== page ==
Blair was most well known for his sponsorship of the Blair Education Bill.  Motivated by concern for the plight of the former slaves in the South, the senator proposed that $77 million in federal funds for public schools be distributed to the states, proportionate to their illiteracy rates (which were much higher in the South), over several years.  The bill passed the Republican-controlled Senate three times during the 1880s, but the Democratic House speakers never allowed the bill to come up for a vote in the lower chamber.  Opponents were able to chip away at the support by arguing that the South was progressing toward general literacy, and in 1890 the bill failed in the Senate.

With Blair's defeat for reelection in 1891, President Harrison first offered him a federal judgeship, which he declined, and then, in March, the ministership to China, which he accepted.  His senate colleagues swiftly ratified the appointment, which, according to Harper's Weekly, some Washington wags interpreted as his fellow senators being "glad to assist in getting Colonel Blair as far as possible from Capitol Hill."  After China's strenuous protest, Blair tendered his resignation as minister, which the president accepted on October 6, 1891.  Thereafter, he practiced law in Washington, D.C., until his death in 1920 at the age of 85.

The major piece of federal legislation against Chinese immigrants was the Chinese Exclusion Act of 1882.  The law banned the immigration of Chinese laborers to the United States for a period of ten years.  It broke with the American tradition of open immigration and was the first federal law aimed at restricting a specifically named ethnic group.  The Scott Act of 1888 permanently banned the immigration or return of Chinese laborers to the United States.  The bill passed the House unanimously and met only slight resistance in the Senate (for legislatively undermining diplomatic negotiations). Mass demonstrations in California celebrated the new law. About 20,000 Chinese who had left the U.S. temporarily for China were refused reentry (including about 600 who were already traveling to America when the legislation was enacted). The Supreme Court upheld the Scott Act. The Chinese government, however, refused to recognize its legitimacy.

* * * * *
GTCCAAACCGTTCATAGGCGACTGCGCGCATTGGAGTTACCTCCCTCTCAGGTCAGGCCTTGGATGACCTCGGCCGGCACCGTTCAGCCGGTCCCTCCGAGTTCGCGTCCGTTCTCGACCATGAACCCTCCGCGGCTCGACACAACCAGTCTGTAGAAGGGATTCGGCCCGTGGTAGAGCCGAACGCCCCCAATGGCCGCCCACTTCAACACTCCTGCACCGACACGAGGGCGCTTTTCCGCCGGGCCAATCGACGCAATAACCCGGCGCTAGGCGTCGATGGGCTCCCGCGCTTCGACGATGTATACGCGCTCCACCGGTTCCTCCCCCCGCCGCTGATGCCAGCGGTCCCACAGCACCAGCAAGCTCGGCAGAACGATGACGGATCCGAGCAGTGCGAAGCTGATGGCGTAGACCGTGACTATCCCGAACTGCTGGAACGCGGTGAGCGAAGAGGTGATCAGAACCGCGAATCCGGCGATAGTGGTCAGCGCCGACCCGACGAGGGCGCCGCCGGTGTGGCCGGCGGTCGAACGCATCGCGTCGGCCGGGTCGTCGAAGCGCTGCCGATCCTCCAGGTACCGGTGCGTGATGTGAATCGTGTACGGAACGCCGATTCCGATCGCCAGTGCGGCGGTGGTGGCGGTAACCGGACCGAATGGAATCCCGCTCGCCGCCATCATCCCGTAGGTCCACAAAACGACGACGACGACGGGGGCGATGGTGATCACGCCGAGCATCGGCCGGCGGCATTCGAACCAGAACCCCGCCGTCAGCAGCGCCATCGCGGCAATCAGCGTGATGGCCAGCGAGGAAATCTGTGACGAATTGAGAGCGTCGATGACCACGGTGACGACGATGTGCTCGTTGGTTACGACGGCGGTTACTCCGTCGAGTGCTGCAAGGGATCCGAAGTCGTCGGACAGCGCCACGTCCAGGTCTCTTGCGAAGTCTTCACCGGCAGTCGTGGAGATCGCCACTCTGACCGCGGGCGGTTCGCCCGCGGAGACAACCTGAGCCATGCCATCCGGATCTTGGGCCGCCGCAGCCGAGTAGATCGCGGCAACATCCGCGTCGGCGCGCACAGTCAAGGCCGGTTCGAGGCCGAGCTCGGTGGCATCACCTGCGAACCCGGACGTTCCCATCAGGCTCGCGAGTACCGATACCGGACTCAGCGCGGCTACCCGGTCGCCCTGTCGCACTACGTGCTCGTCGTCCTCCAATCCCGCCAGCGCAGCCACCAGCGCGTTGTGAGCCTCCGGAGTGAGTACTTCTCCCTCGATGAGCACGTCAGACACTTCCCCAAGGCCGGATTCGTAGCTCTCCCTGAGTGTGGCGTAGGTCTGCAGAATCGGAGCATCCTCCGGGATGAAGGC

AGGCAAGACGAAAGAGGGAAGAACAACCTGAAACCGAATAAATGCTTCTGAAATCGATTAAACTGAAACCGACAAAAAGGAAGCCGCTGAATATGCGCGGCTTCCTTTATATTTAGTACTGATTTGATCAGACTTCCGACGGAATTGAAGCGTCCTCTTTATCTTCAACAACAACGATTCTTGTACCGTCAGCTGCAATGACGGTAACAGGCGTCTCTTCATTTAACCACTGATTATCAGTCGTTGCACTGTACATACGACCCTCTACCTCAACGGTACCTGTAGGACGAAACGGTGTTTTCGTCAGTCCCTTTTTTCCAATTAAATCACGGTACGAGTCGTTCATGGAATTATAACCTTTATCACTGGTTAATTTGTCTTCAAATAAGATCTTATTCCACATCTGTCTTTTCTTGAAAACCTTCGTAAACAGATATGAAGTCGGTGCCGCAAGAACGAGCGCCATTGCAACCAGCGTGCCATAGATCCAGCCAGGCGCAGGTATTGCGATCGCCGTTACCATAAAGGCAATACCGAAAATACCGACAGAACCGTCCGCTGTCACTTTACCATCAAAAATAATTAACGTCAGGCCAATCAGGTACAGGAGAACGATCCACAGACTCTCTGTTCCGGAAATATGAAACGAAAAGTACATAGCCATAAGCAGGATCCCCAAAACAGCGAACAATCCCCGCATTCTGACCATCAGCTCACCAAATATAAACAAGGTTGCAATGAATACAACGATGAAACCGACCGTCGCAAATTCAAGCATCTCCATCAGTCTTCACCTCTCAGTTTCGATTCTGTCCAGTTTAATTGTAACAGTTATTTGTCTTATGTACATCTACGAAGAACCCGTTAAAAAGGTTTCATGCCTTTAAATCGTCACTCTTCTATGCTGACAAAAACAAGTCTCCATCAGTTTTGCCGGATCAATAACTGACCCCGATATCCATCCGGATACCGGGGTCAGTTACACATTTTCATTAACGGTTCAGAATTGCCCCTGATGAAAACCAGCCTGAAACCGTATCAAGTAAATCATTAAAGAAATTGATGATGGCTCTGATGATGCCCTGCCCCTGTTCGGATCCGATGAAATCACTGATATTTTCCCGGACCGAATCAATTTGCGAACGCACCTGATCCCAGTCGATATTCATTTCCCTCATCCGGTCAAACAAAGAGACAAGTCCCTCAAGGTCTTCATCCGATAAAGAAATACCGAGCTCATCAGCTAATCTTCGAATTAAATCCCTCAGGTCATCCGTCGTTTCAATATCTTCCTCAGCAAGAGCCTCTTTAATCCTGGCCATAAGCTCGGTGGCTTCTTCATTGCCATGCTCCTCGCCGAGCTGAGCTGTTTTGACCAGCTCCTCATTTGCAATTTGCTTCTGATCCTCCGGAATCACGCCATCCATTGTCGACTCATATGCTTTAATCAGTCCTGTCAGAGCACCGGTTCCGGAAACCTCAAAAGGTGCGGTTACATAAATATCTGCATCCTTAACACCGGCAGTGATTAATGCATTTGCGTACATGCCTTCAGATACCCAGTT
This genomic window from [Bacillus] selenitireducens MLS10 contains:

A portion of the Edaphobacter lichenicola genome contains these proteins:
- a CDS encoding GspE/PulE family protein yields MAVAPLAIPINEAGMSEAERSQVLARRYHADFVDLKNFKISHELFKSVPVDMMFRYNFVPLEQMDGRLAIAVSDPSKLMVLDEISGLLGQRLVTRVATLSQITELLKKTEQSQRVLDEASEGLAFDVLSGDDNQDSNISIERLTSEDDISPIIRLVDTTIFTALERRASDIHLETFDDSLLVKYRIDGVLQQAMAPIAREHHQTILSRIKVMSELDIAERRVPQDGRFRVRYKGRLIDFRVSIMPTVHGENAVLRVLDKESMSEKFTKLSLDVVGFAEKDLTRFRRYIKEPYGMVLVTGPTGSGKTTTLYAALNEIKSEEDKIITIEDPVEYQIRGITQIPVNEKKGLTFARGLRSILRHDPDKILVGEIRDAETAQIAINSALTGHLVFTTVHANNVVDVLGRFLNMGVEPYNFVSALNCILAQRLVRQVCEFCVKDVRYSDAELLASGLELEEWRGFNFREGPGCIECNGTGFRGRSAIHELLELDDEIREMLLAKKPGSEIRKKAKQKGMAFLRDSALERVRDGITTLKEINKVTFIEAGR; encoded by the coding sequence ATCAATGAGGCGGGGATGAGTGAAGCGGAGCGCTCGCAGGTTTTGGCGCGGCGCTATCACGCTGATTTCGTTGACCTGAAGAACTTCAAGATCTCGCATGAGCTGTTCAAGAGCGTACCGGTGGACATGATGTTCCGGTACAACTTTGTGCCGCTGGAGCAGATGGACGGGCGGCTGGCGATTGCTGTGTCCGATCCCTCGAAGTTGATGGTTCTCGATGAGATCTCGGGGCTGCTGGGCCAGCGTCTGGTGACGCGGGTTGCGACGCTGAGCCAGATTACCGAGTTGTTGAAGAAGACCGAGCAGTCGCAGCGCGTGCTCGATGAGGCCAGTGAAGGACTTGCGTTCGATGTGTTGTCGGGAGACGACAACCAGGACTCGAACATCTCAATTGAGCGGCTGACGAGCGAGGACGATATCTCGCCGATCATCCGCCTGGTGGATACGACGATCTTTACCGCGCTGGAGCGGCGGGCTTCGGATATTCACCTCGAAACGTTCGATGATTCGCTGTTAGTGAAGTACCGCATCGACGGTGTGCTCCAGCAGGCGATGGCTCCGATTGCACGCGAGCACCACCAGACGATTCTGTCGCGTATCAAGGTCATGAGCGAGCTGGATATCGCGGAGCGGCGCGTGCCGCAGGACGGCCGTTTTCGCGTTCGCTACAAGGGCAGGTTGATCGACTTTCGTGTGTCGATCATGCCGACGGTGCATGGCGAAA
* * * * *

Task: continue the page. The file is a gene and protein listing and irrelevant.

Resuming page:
The Geary Act of 1892 extended for another decade all of the laws related to Chinese immigration. It established an internal passport system for all Chinese residents in the United States, by requiring them to apply for and carry a certificate of residence. If found without their certificate, they would be subject to deportation or imprisonment for a year of hard labor. Furthermore, bail was denied to Chinese involved in habeas corpus proceedings, and Chinese witnesses were prohibited from appearing in court. Chinese Americans and the Chinese government denounced the law. The U.S. Supreme Court upheld the Geary Act in 1893.

For more information on Chinese-Americans, visit HarpWeek's Immigration Website

Robert C. Kennedy

“Blair, the White Elephant of the Administration”
November 26, 2022